I don't really know what to call this quality that certain death metal bands have that appeals to me. Apophis has it. Cenotaph, the Mexican band, has it. It is this particularly savage riffing and vocal style that comes across as exciting and fresh. It is like the bands truly enjoy what they are doing and this enthusiasm comes across in their intensity.

Nephelium has the same quality.

Monday, July 23, 2012

Gojira: L'Enfant Sauvage (2012)

No Oroborus

Gojira is one of the most iconic metal bands of today. They have an instantly identifiable style, and a strong ecological message that may be entirely unique in the genre. They also write some excellent music that pleases a wide swath of fans, leading to a rare combination of both mainstream and underground appeal. While they aren't universally beloved, few bands come close.

They have this annoying tendency to take years between releases. They blew a lot of people away with 2005's From Mars to Sirius. It wasn't until 2008 that they released one of my favorite albums of that year, The Way of All Flesh. It was well worth the wait. They made us wait another four years before releasing L'Enfant Sauvage. Was it also worth it?

Friday, July 20, 2012

Xenakis Is Metal

[Y]ou have the good fortune of being Greek, of being an architect and having studied special mathematics. Take advantage of these things. Do them in your music.

--advice given to Xenakis early in his musical career

I first heard about Iannis Xenakis when he was name-dropped by SepticFlesh as an influence on their style. Metal points in his favor: +10.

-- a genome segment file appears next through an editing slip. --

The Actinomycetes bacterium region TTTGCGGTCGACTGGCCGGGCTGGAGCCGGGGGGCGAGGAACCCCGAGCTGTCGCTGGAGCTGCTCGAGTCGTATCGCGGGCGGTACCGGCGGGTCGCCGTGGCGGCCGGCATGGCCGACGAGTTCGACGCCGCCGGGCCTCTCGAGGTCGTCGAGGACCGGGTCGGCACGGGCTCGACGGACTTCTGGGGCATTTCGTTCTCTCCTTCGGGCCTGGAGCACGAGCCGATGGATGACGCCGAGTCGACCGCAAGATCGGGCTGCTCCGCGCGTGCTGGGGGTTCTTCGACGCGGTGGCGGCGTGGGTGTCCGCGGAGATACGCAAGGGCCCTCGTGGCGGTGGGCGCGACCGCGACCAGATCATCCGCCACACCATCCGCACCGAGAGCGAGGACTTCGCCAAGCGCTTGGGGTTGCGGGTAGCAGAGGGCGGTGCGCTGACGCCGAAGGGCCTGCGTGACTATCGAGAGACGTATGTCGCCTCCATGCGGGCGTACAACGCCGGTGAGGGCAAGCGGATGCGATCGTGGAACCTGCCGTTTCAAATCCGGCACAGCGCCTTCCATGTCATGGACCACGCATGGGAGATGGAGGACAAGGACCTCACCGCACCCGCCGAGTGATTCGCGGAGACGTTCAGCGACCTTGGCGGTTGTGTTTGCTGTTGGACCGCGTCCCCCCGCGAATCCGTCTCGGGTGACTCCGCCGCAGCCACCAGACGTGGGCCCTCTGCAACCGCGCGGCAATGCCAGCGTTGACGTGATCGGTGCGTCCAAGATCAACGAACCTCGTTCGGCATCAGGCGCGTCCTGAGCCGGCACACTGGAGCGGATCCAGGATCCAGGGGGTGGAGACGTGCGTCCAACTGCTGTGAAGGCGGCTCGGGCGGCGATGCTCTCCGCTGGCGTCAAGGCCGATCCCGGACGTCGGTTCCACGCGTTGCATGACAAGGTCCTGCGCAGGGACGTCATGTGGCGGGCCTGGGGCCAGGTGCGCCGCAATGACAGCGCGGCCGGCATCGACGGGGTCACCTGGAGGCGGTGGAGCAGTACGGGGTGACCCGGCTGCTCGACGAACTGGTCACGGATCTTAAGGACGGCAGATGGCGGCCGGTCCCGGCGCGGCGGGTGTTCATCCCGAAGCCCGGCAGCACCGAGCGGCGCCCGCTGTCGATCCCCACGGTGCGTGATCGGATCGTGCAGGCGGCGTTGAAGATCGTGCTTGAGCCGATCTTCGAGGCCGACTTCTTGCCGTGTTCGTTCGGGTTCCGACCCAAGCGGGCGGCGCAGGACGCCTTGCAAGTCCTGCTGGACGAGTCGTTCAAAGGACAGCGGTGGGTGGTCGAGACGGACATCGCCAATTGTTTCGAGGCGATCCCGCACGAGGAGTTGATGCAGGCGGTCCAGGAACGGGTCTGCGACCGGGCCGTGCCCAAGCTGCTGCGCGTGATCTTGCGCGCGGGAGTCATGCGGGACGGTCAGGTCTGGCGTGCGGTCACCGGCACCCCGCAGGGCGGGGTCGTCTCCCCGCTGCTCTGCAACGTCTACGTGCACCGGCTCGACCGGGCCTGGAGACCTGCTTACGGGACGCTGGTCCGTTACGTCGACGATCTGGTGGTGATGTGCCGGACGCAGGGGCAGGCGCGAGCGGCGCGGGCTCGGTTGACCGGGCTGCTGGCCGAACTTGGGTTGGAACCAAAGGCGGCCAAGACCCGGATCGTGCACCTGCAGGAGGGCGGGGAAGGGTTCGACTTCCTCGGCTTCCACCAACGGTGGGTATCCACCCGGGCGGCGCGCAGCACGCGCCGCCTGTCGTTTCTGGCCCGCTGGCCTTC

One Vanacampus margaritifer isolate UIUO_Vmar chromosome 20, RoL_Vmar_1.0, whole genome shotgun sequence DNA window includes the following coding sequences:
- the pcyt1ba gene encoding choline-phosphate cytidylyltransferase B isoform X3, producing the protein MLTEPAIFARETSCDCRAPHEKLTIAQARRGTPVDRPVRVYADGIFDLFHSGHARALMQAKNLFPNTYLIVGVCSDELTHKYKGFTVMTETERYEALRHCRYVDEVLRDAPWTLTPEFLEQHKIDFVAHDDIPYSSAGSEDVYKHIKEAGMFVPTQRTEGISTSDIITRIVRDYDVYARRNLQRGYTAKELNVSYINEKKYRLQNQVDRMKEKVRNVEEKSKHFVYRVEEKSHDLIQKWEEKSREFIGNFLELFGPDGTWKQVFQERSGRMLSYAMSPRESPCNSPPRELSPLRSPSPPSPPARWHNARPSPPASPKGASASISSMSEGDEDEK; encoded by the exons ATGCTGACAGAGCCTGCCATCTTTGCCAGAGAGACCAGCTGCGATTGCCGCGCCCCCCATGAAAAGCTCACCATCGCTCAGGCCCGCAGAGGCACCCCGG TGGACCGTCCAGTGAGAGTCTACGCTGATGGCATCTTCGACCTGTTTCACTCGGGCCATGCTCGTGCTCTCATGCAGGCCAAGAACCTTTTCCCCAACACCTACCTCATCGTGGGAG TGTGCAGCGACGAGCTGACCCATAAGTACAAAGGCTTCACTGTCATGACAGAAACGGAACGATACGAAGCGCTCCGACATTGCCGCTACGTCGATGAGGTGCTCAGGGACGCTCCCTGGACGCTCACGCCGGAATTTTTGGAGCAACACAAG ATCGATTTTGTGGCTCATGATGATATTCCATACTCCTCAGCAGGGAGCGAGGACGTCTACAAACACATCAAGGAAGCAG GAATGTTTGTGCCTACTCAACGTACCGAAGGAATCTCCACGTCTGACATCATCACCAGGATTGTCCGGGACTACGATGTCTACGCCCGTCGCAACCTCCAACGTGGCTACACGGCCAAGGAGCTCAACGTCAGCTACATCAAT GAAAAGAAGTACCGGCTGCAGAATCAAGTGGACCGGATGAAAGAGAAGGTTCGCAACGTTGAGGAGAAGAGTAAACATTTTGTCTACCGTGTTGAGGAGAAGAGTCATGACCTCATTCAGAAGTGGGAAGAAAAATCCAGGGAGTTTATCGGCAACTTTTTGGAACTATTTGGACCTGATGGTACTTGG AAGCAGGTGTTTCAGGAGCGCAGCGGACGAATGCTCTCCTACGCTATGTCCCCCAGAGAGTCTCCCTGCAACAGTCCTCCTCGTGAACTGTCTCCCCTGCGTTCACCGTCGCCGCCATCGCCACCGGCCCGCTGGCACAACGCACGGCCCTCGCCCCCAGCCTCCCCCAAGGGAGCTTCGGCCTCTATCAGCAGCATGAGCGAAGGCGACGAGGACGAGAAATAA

In his early 20's, he was involved in street fighting against British tanks. He was shot in the face by a tank shell and survived, one eye down and seriously scarred on the left side of his face. Don't re-read that section. He was shot, in the face, by a tank shell. Metal points in his favor: +10,000.

For his part in resisting the monarchy's efforts at restoration, he was sentenced to death, in absentia. I think we can pretty much stop counting his metal points here.

Thursday, July 19, 2012

Inner Blast: Sleepless Monster (EP 2012)

That Name Just Sounds Gross

Guest review by Patrick, proprietor of Beards Etc., home of metal, beards, and more.

Inner Blast are a Portuguese gothic metal band who released their debut EP Sleepless Monster in January of this year. The five tracks run pretty uniform lengths, totaling 27 minutes.

One of the big concerns that this type of metal often brings is a tendency to drench the music in grossly excessive piano/keyboards. While there is a keyboardist in Inner Blast, I'm happy to report that they employ the instrument with an appropriate level of moderation. It just fits in with the band, but it never overwhelms the rest of the music. And speaking of the rest of the music, the mix gives every instrument enough volume and clarity to play a role. The guitar has a pleasantly crunchy tone and solid riffs, the drumming is reserved but effective, and even the bass makes an audible contribution to the rhythm section. In general, I find the instrumental end of the record to be quite satisfactory.

Wednesday, July 18, 2012

The Howling Wind: Of Babalon (2012)


The Howling Wind is a two-man black metal outfit. Given that the two members are based out of Portland, Oregon, and New York, it's a safe bet that they're not plying the trade of "pure kvlt black metal." Tellingly, their third full-length Of Babalon was recorded by Colin Marston. Yet I don't think it's fair to place them completely within the realm of what some call "hipster" black metal, either.

Starting at the end, you'll find a cover of Hellhammer's "Horus/Aggressor," and it's quite faithful to the Tom G. Warrior original. It's entirely possible they chose it purely because they're huge fans of Hellhammer. On the other hand, it could be a calculated decision, an effort to guide discussion and opinion on their little contribution to the USBM scene. Either way, I'll bite.

Tuesday, July 17, 2012

Baroness: Yellow & Green (2012)


Baroness has become the latest beloved metal act to abandon metal. Blue Record was the most widely-touted metal album of 2009, appearing on more end-of-year lists than perhaps any other. So the shift away from the genre will be met with antipathy. Among metalheads, the double album Yellow & Green will surely be the most debated record of the year.